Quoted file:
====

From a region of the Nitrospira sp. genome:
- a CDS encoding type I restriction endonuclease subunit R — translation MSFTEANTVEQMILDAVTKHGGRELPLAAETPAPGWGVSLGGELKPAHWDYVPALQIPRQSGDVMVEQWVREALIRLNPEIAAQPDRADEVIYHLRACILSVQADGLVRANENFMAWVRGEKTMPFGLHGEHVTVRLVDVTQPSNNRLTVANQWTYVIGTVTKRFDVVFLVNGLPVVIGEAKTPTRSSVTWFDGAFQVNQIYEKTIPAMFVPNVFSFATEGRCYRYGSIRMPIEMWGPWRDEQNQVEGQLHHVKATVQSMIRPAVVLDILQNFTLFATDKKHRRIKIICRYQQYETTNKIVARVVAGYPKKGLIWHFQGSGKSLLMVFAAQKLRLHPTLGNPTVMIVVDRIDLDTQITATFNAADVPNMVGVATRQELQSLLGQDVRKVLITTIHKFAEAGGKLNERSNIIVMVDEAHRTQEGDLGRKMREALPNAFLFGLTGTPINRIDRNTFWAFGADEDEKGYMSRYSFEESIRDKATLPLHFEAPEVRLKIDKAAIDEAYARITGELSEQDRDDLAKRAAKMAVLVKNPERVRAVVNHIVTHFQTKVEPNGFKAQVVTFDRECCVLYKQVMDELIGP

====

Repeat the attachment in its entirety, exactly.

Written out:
From a region of the Nitrospira sp. genome:
- a CDS encoding type I restriction endonuclease subunit R — translation MSFTEANTVEQMILDAVTKHGGRELPLAAETPAPGWGVSLGGELKPAHWDYVPALQIPRQSGDVMVEQWVREALIRLNPEIAAQPDRADEVIYHLRACILSVQADGLVRANENFMAWVRGEKTMPFGLHGEHVTVRLVDVTQPSNNRLTVANQWTYVIGTVTKRFDVVFLVNGLPVVIGEAKTPTRSSVTWFDGAFQVNQIYEKTIPAMFVPNVFSFATEGRCYRYGSIRMPIEMWGPWRDEQNQVEGQLHHVKATVQSMIRPAVVLDILQNFTLFATDKKHRRIKIICRYQQYETTNKIVARVVAGYPKKGLIWHFQGSGKSLLMVFAAQKLRLHPTLGNPTVMIVVDRIDLDTQITATFNAADVPNMVGVATRQELQSLLGQDVRKVLITTIHKFAEAGGKLNERSNIIVMVDEAHRTQEGDLGRKMREALPNAFLFGLTGTPINRIDRNTFWAFGADEDEKGYMSRYSFEESIRDKATLPLHFEAPEVRLKIDKAAIDEAYARITGELSEQDRDDLAKRAAKMAVLVKNPERVRAVVNHIVTHFQTKVEPNGFKAQVVTFDRECCVLYKQVMDELIGP